“The delivery has changed, but not the core of who we are as a school,” states Rabbi Moshe. Thanks to the adaptability and creativity of the faculty, quality learning is taking place in all areas. The library, which once bustled with classes, browsers and volunteers, is now a classroom, and I and the other specialists bring our show on the road, instead of having the students come to the library, science room or art room.
I am in awe of our teachers. The faculty has invested countless hours in professional development and has implemented numerous strategies for teaching with technology, which engages students whether learning in school or at home. Technology has been upgraded; iPads and laptops are constant companions, and students at all levels can be observed learning diligently. At the same time, teachers create a balance using technology and more traditional teaching methods. The administration and staff work tirelessly and efficiently to help teachers navigate the challenges we face.
Adjusting to new circumstances requires a huge learning curve. “Flexibility is our middle name,” was the constant refrain of Faye Pollack, our former Lower School head. This continues to be the case as the school has transitioned to hybrid learning. Within one class, there may be students working in person with one teacher and other groups working with another teacher on Zoom. Socially distant “mask breaks” outside are scheduled throughout the day. Robyn Blum, our Middle School head, comments that she is “amazed by everyone’s adaptability, engaging in high-quality learning and interpersonal interactions in a completely new educational paradigm. We have found enormous successes at all steps of our journey together.”
It is wonderful to see so many students engaged and happy to be learning. Our guidance department inspires confidence and is very attuned to the social-emotional needs of the students and faculty alike. Professionals Dr. Sharon Buck and Kristen Wavle acknowledge the challenges, the need to adjust expectations and the variety of responses to the stress of living during the time of COVID-19. They have developed a curriculum that allows for students to articulate concerns and validate feelings, and each is available to meet with individual students and teachers.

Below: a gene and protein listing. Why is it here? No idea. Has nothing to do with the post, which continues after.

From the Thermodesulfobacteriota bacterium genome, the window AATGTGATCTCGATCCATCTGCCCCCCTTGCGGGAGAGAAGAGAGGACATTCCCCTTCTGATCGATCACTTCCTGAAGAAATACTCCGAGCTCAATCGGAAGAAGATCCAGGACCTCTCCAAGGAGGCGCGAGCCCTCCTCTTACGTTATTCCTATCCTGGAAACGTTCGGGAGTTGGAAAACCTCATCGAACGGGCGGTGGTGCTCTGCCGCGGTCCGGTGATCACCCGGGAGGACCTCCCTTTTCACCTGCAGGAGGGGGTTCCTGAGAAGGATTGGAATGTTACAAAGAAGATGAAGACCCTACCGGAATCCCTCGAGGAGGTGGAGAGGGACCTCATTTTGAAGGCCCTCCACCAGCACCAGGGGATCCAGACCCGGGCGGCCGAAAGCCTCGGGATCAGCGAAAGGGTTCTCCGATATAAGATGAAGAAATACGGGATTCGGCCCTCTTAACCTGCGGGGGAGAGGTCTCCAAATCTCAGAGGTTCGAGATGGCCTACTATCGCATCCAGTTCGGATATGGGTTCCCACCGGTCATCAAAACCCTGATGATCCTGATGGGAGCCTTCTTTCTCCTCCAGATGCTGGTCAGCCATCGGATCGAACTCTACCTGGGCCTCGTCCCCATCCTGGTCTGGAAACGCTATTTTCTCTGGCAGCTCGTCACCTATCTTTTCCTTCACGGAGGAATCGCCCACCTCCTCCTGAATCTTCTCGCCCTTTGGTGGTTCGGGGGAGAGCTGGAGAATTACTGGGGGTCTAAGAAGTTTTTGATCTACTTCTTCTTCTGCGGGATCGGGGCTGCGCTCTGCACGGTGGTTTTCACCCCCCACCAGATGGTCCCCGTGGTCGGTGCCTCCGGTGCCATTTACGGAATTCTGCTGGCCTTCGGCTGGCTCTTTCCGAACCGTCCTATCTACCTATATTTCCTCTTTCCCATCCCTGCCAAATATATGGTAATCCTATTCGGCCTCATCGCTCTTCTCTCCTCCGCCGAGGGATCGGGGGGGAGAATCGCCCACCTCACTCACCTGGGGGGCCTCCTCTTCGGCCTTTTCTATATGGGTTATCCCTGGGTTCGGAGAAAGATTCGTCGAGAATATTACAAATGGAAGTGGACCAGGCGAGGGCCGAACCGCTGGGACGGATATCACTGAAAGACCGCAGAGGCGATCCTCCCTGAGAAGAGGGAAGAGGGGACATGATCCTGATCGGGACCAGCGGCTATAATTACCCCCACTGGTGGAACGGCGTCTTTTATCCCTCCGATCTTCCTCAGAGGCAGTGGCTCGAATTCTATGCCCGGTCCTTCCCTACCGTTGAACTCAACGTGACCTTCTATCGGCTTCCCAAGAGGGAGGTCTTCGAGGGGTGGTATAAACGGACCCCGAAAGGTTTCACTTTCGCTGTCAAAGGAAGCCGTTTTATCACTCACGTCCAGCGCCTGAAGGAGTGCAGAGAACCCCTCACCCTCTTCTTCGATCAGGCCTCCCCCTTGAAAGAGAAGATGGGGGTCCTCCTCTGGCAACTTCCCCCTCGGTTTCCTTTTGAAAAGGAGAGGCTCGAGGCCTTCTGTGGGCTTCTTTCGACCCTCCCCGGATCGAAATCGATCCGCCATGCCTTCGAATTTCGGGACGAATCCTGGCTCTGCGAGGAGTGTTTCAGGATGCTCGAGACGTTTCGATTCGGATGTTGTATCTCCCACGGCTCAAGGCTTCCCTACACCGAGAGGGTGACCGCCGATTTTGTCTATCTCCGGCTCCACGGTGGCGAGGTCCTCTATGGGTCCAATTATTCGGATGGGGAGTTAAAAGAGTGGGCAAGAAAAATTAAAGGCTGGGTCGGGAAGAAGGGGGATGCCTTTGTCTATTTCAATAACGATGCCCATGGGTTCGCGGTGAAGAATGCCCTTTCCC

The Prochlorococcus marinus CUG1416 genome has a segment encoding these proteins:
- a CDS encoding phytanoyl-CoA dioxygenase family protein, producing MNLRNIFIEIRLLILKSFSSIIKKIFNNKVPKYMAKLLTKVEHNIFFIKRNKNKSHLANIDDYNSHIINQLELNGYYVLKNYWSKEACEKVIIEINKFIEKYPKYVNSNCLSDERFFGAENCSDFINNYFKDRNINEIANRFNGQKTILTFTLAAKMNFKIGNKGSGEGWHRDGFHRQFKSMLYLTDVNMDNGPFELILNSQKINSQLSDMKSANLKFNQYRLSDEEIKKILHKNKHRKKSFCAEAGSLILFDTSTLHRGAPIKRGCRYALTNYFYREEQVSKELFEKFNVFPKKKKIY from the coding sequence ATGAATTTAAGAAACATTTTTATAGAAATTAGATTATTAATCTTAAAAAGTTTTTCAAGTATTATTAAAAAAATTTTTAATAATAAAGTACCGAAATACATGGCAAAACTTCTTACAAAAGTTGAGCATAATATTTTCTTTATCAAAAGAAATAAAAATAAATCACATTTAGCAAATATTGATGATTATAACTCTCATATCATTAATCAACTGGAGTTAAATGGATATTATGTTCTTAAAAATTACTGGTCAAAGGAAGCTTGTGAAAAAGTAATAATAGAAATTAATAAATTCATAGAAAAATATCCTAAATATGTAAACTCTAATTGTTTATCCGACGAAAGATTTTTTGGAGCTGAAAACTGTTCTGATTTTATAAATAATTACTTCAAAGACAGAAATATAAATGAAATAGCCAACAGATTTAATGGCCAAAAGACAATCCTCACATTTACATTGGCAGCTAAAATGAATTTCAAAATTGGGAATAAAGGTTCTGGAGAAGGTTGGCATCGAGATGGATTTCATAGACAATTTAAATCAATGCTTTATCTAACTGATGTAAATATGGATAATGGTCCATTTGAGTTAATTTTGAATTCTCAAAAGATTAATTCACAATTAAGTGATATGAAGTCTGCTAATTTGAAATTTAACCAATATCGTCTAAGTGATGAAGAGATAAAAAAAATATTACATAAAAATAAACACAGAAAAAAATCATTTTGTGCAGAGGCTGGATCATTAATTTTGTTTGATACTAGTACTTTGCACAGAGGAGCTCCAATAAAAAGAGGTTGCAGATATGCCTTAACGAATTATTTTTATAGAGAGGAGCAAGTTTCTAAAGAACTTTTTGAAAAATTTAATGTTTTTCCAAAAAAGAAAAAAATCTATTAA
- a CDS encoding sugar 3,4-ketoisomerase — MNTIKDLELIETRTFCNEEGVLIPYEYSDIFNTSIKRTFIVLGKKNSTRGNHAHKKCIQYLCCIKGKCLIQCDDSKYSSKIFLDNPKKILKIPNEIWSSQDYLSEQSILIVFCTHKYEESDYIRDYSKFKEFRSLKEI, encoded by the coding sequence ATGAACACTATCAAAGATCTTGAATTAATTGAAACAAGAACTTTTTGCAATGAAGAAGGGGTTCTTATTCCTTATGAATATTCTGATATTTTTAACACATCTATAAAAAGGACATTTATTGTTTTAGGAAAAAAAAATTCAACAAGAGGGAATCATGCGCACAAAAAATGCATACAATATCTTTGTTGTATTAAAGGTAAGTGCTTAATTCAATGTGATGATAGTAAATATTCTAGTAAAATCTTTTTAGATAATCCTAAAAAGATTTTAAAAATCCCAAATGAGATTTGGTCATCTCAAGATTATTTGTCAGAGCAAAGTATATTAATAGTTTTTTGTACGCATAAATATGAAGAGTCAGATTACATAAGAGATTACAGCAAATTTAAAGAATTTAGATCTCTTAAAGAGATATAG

KSDS doesn’t skip a beat. Communication is key and positivity has a ripple effect. The school administration recognizes the tremendous sacrifices parents and faculty are making and the impact of working together to adhere to the guidelines. Students have written about the positive aspects of more breaks, eating outside and creative teaching. Rabbi Jeremy Fierstein, a parent and a co-president of the Parent Association, expresses his deep appreciation to school for prioritizing the safety of the community and to the teachers and staff who support the students’ emotional and academic needs.
I have confidence that we will keep soaring to new heights by being resilient and adapting to the circumstances we face.
Sonia Kozlovsky is the librarian at Krieger Schechter Day School. This is part of a series on topics in education facilitated by The Louise D. and Morton J. Macks Center for Jewish Education, an agency of The Associated: Jewish Federation of Baltimore, with the partnership of local schools and educators. CJE promotes and facilitates lifelong learning that nurtures Jewish identity and strengthens Jewish community.